Saw Wordplay yesterday, and it was delightful. Went solely because it seems to be the best-reviewed thing playing at the moment; I had no interest in the subject matter. I do now, of course; now I want to take up crossword puzzles myself.
Then saw the Leonard Cohen film. I’ve been in California for eight years now, but I grew up in Canada. And when you’re an artsy brainer girl growing up in Canada some things are just a given: that at some point you will have a poster of Klimt’s THE KISS in your room, or dorm room*, and you will revere Margaret Atwood and Leonard Cohen**. I was no exception. So between my fascinations with King, Koontz and Rice’s early vampire novels, and Atwood and Cohen and scattered other writers whom Atwood and Cohen opened up into, my teenage artistic sensibility was shaped in interesting ways. I’m grateful for that, for all those writers.
I still think “I’m Your Man” is the sexiest most romantic song ever. Just slays me.
Aside from the nostalgia factor — sitting there being reminded all over again just how good Cohen is, which made me think about Atwood and how good she is and how I must go get hold of her poetry again — the film frustrated me. I wanted more conversation with the man himself; less singing of his songs by people I had never heard of (although it was a delight to see Nick Cave perform, and Rufus Wainwright’s rendition of ‘Chelsea Hotel No. 2’ was awesome). Also, the documentary was so worshipful and self-serious — the only person willing to talk about Leonard Cohen as if he wasn’t some kind of god was Leonard Cohen. As dark as he tends to get in songs like ‘Democracy’, Cohen is a very witty guy with a great sense of humor, and I wanted more of that — more of the actual man behind the myth, since the myth itself is already so wellworn, so familiar.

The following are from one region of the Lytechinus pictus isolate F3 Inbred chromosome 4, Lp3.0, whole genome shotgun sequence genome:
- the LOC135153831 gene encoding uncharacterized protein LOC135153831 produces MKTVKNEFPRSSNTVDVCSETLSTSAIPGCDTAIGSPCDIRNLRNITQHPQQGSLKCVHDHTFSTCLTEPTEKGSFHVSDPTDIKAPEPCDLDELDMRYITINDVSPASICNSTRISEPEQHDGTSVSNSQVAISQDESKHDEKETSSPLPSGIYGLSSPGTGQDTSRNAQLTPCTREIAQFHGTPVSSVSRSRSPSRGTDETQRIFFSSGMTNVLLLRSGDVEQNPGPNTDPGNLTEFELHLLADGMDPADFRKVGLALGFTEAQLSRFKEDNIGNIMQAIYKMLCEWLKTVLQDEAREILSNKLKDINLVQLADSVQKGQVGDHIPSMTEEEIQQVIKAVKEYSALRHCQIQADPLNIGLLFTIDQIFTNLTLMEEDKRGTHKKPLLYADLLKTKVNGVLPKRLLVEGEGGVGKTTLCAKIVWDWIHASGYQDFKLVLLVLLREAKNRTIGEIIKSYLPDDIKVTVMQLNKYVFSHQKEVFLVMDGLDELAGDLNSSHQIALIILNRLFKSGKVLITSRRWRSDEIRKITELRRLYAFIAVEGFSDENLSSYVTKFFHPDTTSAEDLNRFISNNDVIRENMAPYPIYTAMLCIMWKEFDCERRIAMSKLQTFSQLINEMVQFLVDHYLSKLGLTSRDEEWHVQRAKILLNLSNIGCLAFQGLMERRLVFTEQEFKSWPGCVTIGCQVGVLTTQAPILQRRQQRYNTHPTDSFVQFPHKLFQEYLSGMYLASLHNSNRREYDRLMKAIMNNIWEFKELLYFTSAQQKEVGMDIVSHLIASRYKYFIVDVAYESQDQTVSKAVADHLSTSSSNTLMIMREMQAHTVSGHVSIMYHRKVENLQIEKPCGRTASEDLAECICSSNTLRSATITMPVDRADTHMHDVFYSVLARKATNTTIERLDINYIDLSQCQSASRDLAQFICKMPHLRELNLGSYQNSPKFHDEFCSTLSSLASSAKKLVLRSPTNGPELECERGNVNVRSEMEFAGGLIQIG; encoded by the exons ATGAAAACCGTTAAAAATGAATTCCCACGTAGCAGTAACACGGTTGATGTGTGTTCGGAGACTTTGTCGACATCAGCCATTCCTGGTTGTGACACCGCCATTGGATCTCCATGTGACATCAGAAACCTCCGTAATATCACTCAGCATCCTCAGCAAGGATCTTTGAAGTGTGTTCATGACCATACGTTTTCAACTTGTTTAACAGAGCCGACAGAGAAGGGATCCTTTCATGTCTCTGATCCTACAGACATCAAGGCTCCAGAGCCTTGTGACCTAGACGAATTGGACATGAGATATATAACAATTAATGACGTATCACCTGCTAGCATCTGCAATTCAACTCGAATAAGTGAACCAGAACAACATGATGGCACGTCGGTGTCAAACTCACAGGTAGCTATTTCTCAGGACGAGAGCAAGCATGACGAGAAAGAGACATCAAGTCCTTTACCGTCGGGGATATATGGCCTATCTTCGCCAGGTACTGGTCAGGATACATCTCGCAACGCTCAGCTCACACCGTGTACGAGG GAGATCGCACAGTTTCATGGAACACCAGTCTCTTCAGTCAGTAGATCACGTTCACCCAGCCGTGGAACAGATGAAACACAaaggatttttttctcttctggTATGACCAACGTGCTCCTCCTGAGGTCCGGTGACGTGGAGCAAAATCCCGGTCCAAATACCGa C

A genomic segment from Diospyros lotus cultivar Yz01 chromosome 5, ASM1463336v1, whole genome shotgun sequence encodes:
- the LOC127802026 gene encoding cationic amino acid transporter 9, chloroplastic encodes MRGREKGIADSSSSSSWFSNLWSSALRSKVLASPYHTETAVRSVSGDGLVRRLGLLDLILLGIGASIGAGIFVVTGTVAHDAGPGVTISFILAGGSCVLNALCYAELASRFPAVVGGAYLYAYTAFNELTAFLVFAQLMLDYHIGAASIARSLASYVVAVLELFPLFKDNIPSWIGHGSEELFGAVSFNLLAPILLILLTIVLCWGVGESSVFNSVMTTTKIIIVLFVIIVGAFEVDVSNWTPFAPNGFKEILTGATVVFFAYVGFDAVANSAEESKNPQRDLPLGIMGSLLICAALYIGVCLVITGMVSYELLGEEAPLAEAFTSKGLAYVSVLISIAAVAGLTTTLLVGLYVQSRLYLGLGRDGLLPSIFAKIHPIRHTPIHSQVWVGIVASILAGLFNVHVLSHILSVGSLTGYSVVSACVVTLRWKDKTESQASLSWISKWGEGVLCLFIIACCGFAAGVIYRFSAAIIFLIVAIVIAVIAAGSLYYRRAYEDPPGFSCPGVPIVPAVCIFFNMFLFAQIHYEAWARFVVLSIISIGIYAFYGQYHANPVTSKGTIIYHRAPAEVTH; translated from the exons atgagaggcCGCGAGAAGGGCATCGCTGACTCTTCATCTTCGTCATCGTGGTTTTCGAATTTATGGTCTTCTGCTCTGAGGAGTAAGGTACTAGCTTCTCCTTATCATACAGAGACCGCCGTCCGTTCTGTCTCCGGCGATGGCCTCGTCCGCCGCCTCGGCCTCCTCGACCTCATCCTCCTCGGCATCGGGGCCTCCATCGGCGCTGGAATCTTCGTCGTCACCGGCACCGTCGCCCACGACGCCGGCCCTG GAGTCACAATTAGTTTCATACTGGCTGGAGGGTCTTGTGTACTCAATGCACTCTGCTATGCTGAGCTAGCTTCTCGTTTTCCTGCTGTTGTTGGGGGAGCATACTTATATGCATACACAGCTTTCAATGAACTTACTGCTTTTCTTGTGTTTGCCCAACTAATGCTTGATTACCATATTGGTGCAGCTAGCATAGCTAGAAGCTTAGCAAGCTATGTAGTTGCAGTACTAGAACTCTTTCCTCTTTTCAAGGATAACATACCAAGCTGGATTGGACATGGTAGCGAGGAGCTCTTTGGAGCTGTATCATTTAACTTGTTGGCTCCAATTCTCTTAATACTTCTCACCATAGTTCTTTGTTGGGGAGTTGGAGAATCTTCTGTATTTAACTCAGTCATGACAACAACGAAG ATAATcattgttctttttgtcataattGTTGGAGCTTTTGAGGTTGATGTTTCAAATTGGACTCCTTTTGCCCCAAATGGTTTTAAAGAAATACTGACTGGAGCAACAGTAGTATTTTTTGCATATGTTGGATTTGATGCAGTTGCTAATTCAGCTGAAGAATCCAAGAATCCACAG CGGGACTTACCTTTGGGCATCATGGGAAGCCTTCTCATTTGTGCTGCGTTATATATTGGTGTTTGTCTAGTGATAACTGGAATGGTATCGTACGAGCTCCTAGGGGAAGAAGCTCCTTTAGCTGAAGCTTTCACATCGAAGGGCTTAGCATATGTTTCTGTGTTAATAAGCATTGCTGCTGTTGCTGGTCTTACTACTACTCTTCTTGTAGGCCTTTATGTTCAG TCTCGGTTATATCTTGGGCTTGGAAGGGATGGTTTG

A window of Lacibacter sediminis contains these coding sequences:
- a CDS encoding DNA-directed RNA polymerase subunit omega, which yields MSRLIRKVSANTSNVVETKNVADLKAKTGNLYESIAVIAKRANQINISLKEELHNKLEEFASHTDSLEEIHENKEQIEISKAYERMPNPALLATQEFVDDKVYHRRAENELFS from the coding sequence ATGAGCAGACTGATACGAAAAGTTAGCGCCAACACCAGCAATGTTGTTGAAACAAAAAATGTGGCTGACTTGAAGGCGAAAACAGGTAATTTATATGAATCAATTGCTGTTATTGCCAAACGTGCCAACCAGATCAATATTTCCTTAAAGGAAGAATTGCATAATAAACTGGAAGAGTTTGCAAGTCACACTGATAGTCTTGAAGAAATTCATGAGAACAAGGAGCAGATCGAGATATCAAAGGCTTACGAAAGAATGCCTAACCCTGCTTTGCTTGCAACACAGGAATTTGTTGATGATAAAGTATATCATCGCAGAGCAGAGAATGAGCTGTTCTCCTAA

*I believe this holds just as true for artsy young American girls as well.
**What do you know, Cohen (and his daughter) ended up in LA just like I did. I didn’t learn this until recently. Now there’s a celebrity sighting I would find extraordinarily cool, and I’m bemused to actually have something in common with him.